I have no idea where or why the picture was taken.  I do know, however, that there was a large number of Germans living in Brooklyn, where Louis and his family lived and that they had a variety of clubs and activities.  I assume that this picture was taken at one of them. For more information about Louis, see my previous blog post:    The Picture on My Wall.

If I could talk to Louis, I would want to know where the picture was taken and what was happening.  

Sunday, January 7, 2018

#110--James Hannah's New Start

The 52 Ancestors in 52 weeks challenge by Amy Johnson Crow is back.  It helped me in the past organize and move my genealogy forward so I have taken on the challenge again.  The prompt for this week is “Start.”  I had difficulty figuring out how I was going to start.  I finally decided to blog about one of my ancestors, James Hannah, who came to the United States to “start” a new life.  Previously I have blogged about finding his will,  the contents of the will, and what he owed, but not what little I know of his life.

James Hannah, my 4th great grandfather, was born in 1772 in Northern Ireland, probably in County Down.  Family lore states that he was the younger son of a family that owned a bleaching green.
There is no record of how or when he came to the United States.  However, I assume like most of the Scotch-Irish, he landed in Philadelphia or Chester, Pennsylvania.  He married Nancy McKee in 1795.  Her father at that time was living in New Garden, Chester in Pennsylvania so I think they were probably married in that vicinity.  James and Nancy had 11 children.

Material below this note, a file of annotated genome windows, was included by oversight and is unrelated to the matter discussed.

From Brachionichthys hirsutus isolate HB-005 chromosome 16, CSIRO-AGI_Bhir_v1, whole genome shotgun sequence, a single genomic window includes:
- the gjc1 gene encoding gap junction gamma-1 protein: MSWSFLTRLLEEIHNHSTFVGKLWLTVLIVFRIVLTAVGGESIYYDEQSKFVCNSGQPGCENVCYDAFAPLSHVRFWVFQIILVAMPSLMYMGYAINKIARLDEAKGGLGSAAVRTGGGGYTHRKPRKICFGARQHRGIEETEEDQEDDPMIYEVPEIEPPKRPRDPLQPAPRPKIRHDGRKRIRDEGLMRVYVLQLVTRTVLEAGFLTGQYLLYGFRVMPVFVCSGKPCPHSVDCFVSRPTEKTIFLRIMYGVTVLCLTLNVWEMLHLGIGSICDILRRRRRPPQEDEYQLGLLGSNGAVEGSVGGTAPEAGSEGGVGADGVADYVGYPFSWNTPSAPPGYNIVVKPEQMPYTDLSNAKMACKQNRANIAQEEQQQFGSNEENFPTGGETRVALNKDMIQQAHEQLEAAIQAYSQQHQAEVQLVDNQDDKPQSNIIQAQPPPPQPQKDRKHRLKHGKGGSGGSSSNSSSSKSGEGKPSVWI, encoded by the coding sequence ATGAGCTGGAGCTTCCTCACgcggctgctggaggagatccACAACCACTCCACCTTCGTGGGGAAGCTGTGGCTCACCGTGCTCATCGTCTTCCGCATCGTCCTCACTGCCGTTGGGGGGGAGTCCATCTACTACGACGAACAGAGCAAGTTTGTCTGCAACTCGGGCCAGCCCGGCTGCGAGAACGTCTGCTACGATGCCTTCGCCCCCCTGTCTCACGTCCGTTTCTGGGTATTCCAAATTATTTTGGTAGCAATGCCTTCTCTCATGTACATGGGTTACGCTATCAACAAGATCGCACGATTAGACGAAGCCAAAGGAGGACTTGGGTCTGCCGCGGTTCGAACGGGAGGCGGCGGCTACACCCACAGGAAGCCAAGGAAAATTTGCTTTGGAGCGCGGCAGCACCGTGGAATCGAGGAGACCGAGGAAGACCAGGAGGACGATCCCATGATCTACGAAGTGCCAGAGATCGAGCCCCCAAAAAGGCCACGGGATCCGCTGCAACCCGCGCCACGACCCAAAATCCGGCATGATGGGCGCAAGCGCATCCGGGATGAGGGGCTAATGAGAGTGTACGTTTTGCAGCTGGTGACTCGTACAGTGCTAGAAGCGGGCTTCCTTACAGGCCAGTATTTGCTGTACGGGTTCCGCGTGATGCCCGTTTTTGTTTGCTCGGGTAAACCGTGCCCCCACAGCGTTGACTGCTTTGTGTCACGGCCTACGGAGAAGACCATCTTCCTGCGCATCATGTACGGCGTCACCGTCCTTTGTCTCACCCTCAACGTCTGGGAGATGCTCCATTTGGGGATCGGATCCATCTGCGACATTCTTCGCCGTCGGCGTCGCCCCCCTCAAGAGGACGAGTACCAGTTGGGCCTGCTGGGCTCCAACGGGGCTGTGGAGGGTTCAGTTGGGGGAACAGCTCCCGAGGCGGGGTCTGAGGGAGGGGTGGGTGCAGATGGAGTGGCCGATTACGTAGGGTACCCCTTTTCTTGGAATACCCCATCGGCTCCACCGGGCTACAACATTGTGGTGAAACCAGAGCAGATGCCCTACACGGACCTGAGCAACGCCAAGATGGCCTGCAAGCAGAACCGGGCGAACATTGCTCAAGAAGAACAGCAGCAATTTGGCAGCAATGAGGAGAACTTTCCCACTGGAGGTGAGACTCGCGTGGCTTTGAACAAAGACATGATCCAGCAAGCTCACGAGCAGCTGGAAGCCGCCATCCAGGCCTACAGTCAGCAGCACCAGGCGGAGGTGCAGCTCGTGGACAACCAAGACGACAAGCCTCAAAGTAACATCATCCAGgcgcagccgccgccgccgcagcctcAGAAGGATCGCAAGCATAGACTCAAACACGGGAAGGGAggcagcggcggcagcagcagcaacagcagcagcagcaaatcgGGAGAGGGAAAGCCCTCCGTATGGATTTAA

By 1800, James Hannah had moved his family to Buffalo Township, Armstrong County, Pennsylvania.  In the census for that year, James Hannah is listed as having 4 children.  By 1810, the family was living in Sugarcreek Township, again in Armstrong County.  The family had now grown to five boys and two girls.
James fought in the War of 1812.  In April 25, 1813, James enlisted for six months.  According to the Pennsylvania Archives, he served with Captain Scott's Company of the Fourth Battalion, Washington County, Pennsylvania.  I have a letter from one of my grandfather’s cousins, in which he states, that James always had trouble with his feet because they froze during this war.

I know that those who served in the War of 1812 were eligible for land grants in the Virginia Military District.  I cannot find whether or not James received or purchased one of those grants or bought land directly one from someone else, but by 1820, he was living in Pleasant Township, in Brown County, Ohio.  That letter I have also says that he brought his family from Sugarcreek to Brown County by coming down the Ohio River on a flat boat.

The duplicate tax records for Brown County are on line at FamilySearch.org.  While not searchable by name, it is possible to find your ancestor, as the records are alphabetical by year and sometimes by township.  James is in some of the tax records from 1820 to 1827.  He is not listed for 1823 and 1825.  I believe he was actually there, but since this is a hand-written copy of the actually records, he may be misidentified or skipped. His total taxes ranged from 13 cents to $1.10.  The record indicate that he owned 15 acres of land.

James died in1828 in Brown, Ohio, at the age of 56. There is no record of where he is buried.  I previously blogged about his will.  While the census at that time did not state an occupation, from his will, I think it is pretty clear that James farmed.

If I could talk to James, I would have several questions for him.  First, where was he born in Ireland and who were his parents?  Second, why did he immigrate to the United States? Third, why did he move to Ohio?